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Family of shooters supports gun rights

By Melissa Crowe
Aug. 19, 2012 at 3:19 a.m.
Updated Sept. 3, 2012 at 4:03 a.m.


Earsplitting gunshots are synonymous with prosperity at Sun Valley Drive.

Those gunshots took Denise McCrary Wood, 44, to college and later, paid for her wedding.

Since inheriting the Victoria Gun and Archery Club that her late-father, Gary McCrary, opened about 20 years ago, she and her husband, Bryan, 43, are making their living off gunshots, too.

In light of recent shootings and mass shootings in Texas and across the country, especially during this election year, the debate on gun rights, control and regulations invariably rears its head.

"Law-abiding citizens should have a right to protect themselves," she said.

Taking these rights away would not make anyone safer, but gun education can, she said.

According to 50 years of Gallup polls, almost half of Americans have a handgun in their home, and the number of supporters for a ban on handguns is shrinking.

In 2011, according to Gallup, there was a record-low of Americans - 26 percent - in favor of a legal ban on the possession of handguns in the U.S. other than by police and other authorized people.

When Gallup first posed the question in 1959, 60 percent of Americans favored a ban.

Since 1975, the majority has opposed such action, with opposition of a ban about 70 percent in recent years.

When defending guns, Jerry McCrary, a 50-year-old gun advocate and relative of Wood, points to the Second Amendment before citing what he calls the merits of gun ownership: responsibility, respect and self-reliance.

"As far as I know, it's still a Constitutional right to bear arms," McCrary said.

McCrary said "it's a shame" the conversations about gun control and gun regulation come up so often, especially in an election year.

"If you take away guns from responsible citizens, only criminals will have weapons," he said.

From his perspective, the Constitutional right includes any firearm - automatics down to black powder.

The federal ban on assault weapons expired in 2004. Gun club members are welcome to practice with their semi-automatics, provided they comply with the rule against rapid fire.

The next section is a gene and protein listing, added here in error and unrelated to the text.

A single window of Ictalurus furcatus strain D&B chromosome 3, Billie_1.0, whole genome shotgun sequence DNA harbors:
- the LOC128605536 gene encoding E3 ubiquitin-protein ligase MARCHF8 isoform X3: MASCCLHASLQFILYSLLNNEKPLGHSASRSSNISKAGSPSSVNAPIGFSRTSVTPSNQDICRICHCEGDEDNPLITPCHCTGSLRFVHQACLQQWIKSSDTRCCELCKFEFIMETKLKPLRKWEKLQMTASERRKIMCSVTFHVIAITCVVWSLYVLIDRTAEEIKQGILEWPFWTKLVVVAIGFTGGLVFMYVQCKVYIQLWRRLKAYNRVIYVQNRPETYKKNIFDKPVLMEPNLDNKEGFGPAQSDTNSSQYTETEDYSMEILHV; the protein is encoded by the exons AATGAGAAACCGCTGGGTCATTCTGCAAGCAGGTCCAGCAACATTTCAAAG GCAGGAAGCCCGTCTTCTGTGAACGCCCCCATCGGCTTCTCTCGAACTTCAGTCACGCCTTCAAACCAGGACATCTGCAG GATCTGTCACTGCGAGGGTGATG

"It's a bullet going through a chamber, going through a barrel," he said.

A new national study by Pew Research Center showed few Americans view the shooting in Aurora as a sign of broader social issues.

Pew's survey, conducted July 26 to 29, indicated that two-thirds of its group saw mass shootings, such as the one in the Colorado theater, as isolated acts by troubled people.

"The Colorado incident is a deranged individual," McCrary said. "The theater had posted 'no concealed hand guns,' but it didn't bother him one bit to walk past that sign."

Whether guns are banned, he said, if someone wants to cause harm to others, he or she will find a way to do it. If not by gun, then car, bomb or something else.

"He'd do something else to take lives," McCrary said. "He'd find some other means to cause havoc."

McCrary also said mental evaluations or criminal background checks would not have caught the gunman.

The club has a 20-year reputation for encouraging three types of shooting: hunt, sport and protection. The majority in South Texas is hunting, he said.

While the gun club licenses people to carry concealed handguns, if someone throws up a red flag, they can refuse to give a license, McCrary said.

Wood, the club's co-owner, thinks back on 20 years of service as a Marine when speaking about gun regulations.

Wood said the current U.S. regulations are effective and do not need to be changed.

U.S. gun rights regulations provide "a huge stabilizing force internally and externally," he said, by creating a balance of power.

"It needs controls on it just like everything else," Wood said.

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